• Carrie
    2018-10-06 00:10

    9.5 on a 5 point scale. Okay maybe 7 out of 5. Both are ridiculous of course but short of revising nearly every prior rating it's the only way I can think of to signify how extraordinary this book is. Seriously. I've been intentionally tight fisted with my 5-star ratings, reserving them for books I've found exceptionally life-enhancing, knowledge-widening, comprehension-giving, paradigm-challenging, soul-enriching &/or breath-taking.Nevertheless The Brothers K has shattered the 5 star ceiling so thoroughly there's not a trace of debris to suggest it ever existed. Hence 7 points. No, 7.5 surely. I'll leave elucidating comments about the book itself to reviewers better able than I to discern & describe nuances in theme, tone, character development, point of view, etc. Just assume I agree with the positive things everybody else says and I wish I were able to say it half as well. One last note in this it's-all-about-me review. Because of The Brothers K I am about to do something I've never done before. I am returning immediately to page one. Riches!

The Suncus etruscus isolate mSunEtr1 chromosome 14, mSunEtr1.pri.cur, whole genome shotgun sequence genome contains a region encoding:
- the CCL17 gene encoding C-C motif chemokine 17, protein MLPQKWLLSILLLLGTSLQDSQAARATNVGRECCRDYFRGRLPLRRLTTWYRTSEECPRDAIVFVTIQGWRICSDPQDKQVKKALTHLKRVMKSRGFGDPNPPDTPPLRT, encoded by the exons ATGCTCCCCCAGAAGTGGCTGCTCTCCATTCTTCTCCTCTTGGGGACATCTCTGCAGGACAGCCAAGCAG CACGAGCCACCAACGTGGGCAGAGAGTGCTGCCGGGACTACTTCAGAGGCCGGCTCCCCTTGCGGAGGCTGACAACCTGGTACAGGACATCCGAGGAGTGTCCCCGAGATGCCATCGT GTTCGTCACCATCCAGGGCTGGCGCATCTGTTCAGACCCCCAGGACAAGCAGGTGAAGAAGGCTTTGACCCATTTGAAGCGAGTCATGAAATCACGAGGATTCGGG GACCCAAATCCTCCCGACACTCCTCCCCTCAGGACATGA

• Gloria
    2018-10-12 22:08

    Sometimes I don't even want to review a book.You know how it is. You read it. You think, "Eh. That was okay, or pretty good-- or yes, I liked it but I have nothing more to say on the subject."I'm hesitant to write a review for this book.But for none of the reasons listed above.My fear is that any words I attempt to use will only detract from the beauty of Mr. Duncan's already flawless prose-- which, in my opinion, should speak only for itself.My friend Les said he's never been able to give a definitive answer to the "What's your favorite book" question, simply because there are too many from which to choose....until he read this.I'm joining his camp.I've never been so moved as I have by this story-- these characters.Now, if you'll excuse me, I think I'm going to go and see if the Brewers are playing today...(for those of you who know me well enough to know where my sports fanaticism usually lies, that speaks volumes all by itself).

  • James Murphy
    2018-10-08 03:19